“Videos are rarely dispositive. They rarely tell you everything you need to know, so it becomes another part of the rush to judgment,” said David Klinger, a professor of criminology and criminal justice at the University of Missouri-St. Louis. “We need to step back from this notion that the video is the holy grail of the investigation.”

Mr. Klinger said the Charlotte police chief is right to hold on to the footage while the case is under investigation.

If video is released before police are finished questioning witnesses, it can contaminate statements they give to investigators, said Mr. Klinger, who also supports policies that prohibit officers from reviewing their own body camera footage before providing statements.

If officers are prosecuted for their actions, premature release of camera footage also could run the risk of violating their right to due process, he said.

“This is largely fresh ground, and we haven’t figured out as a society what the rules should be,” he said. “There is unacceptable demand on the part of certain segments of the public for all information right now.”

Chief Putney said he also is wary of the effect that the video could have on Mr. Scott’s loved ones.

“If you think I’m saying we should display a victim’s worst day for public consumption, that is not the transparency I’m speaking of,” he said.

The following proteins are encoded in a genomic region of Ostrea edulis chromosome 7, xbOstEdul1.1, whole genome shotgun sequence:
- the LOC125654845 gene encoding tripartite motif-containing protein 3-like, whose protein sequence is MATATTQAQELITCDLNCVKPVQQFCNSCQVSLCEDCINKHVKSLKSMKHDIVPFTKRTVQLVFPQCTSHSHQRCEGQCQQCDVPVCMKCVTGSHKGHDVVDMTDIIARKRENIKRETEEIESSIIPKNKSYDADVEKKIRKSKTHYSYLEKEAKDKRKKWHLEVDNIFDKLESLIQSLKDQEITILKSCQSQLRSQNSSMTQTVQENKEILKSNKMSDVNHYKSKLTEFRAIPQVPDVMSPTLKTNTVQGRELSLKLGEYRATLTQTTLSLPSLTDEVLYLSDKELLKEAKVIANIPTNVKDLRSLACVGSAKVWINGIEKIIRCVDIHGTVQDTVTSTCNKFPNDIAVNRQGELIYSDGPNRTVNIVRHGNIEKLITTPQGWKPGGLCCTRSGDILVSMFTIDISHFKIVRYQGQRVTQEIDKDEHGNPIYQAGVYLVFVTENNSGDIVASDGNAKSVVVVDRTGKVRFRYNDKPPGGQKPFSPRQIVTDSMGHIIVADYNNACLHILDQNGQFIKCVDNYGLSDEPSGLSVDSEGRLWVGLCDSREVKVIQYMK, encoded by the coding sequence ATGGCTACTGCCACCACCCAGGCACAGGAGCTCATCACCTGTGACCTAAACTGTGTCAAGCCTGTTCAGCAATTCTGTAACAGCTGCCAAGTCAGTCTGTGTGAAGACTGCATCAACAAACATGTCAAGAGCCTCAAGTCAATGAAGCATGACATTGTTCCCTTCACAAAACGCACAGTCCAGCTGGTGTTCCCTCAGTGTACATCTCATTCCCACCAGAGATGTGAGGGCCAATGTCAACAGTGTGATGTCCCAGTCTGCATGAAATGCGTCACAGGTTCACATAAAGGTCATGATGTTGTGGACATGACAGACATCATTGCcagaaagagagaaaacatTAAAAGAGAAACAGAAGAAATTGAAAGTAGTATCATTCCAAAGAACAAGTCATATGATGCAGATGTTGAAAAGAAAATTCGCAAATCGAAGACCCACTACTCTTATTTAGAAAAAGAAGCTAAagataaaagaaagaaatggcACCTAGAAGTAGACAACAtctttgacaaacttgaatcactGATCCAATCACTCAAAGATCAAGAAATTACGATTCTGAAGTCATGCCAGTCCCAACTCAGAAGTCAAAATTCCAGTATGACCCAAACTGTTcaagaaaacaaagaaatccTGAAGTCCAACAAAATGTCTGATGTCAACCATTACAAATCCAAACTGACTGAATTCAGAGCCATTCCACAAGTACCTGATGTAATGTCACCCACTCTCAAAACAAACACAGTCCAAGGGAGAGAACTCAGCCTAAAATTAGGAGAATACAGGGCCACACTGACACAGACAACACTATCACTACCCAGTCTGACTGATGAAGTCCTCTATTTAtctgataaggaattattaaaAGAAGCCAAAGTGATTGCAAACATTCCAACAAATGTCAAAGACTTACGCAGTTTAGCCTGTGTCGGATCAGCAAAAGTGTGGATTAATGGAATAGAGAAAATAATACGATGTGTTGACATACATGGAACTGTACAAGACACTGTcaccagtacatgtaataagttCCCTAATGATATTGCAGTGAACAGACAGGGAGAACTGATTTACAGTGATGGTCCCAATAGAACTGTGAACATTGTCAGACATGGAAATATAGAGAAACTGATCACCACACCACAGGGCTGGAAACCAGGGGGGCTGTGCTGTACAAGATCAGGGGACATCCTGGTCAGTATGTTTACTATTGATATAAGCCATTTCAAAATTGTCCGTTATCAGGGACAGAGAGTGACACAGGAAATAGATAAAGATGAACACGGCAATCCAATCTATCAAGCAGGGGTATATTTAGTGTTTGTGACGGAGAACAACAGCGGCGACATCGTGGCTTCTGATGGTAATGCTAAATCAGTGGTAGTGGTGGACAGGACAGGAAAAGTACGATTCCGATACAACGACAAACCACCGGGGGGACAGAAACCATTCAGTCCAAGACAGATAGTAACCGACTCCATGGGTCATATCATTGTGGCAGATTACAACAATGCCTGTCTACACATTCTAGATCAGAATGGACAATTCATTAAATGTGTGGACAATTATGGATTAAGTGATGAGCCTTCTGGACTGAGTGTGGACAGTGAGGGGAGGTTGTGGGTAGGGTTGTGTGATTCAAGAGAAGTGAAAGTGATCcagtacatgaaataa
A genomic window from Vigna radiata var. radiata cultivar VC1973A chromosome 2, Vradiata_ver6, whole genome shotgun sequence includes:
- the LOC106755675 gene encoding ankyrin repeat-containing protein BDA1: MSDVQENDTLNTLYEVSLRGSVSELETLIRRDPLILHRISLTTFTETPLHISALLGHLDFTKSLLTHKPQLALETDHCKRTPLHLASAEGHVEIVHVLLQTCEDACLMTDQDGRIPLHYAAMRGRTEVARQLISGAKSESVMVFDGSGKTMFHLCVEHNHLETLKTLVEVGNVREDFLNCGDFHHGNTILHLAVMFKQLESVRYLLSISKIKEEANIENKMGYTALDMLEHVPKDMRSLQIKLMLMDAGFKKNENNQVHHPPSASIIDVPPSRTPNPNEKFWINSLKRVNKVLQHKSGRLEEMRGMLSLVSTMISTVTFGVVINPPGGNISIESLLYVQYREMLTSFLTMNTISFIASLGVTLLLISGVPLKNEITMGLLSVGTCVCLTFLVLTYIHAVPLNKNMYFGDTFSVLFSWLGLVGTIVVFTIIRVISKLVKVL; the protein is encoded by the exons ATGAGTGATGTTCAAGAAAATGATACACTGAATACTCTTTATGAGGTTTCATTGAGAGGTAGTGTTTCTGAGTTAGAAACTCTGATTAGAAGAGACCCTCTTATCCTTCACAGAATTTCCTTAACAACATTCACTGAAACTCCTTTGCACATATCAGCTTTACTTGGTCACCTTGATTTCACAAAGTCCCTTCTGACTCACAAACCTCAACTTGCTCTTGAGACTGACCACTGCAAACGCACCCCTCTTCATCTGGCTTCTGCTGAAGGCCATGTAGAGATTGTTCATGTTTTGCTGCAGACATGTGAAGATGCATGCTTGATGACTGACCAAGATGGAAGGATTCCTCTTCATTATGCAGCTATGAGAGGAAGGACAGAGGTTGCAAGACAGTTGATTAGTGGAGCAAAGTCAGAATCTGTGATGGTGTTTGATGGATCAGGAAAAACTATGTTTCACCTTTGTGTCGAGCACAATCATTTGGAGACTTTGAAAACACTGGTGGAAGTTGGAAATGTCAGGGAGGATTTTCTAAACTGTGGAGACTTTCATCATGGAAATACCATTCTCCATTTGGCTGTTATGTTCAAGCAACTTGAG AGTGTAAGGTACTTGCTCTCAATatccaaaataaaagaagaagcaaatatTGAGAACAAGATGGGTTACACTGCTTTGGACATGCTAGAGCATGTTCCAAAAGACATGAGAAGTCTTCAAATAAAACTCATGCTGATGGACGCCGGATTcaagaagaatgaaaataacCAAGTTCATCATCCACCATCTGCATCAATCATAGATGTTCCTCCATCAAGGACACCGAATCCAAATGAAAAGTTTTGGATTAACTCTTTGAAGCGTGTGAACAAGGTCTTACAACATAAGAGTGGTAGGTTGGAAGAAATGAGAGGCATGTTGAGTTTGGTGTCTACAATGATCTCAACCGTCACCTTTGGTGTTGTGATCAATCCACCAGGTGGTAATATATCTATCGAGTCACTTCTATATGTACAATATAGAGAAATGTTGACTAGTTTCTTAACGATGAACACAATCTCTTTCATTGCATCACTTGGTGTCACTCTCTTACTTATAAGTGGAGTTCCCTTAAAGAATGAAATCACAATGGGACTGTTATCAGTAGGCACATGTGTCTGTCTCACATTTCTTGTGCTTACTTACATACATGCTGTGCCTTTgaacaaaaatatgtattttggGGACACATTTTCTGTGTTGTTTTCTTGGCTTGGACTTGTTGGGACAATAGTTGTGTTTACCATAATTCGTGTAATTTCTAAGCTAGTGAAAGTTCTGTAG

Mr. Scott’s family was shown the video Thursday evening. It was not clear whether they would discuss the video or advocate for its release to the public.

Mr. Bamberg asked that protesters calling for the release of the video be sensitive to the wishes of the family.

“We have to be mindful of the feelings of the loved ones of the people who have died before we rally to say, ‘Make the video public,’” he said.

The Justice Department, which is monitoring the events in Charlotte but has not opened any formal investigation into the Scott shooting, declined to weigh in on the police chief’s decision.

“I will not give specific guidance to the police department now since we are monitoring the situation,” said U.S. Attorney General Loretta E. Lynch. “But in situations where information is released, even when that information is painful to watch or difficult to see, certainly from a personal perspective, the act of providing greater transparency is more helpful than not.”

As questions linger, law enforcement in Charlotte was gearing up for a third night of protests. Businesses were damaged and looted after peaceful rallies Tuesday and Wednesday nights turned violent. State troopers and the National Guard have been brought in to assist local police.

Authorities said 44 people were arrested during Wednesday night’s riots.

One man remained in critical condition after he was shot during a Wednesday night protest, though police say they did not fire on him.

The White House said protesters are raising legitimate concerns about racial disparities in the criminal justice system.

But Obama spokesman Josh Earnest said violence and looting “only serves to distract from the issues that should be the subject of careful public scrutiny.”

“The president also hopes that the rights of peaceful protesters will be protected,” he said. “But he also believes that it should be made clear that the protests must remain peaceful, and they should not be used as an excuse to engage in vandalism or violence.”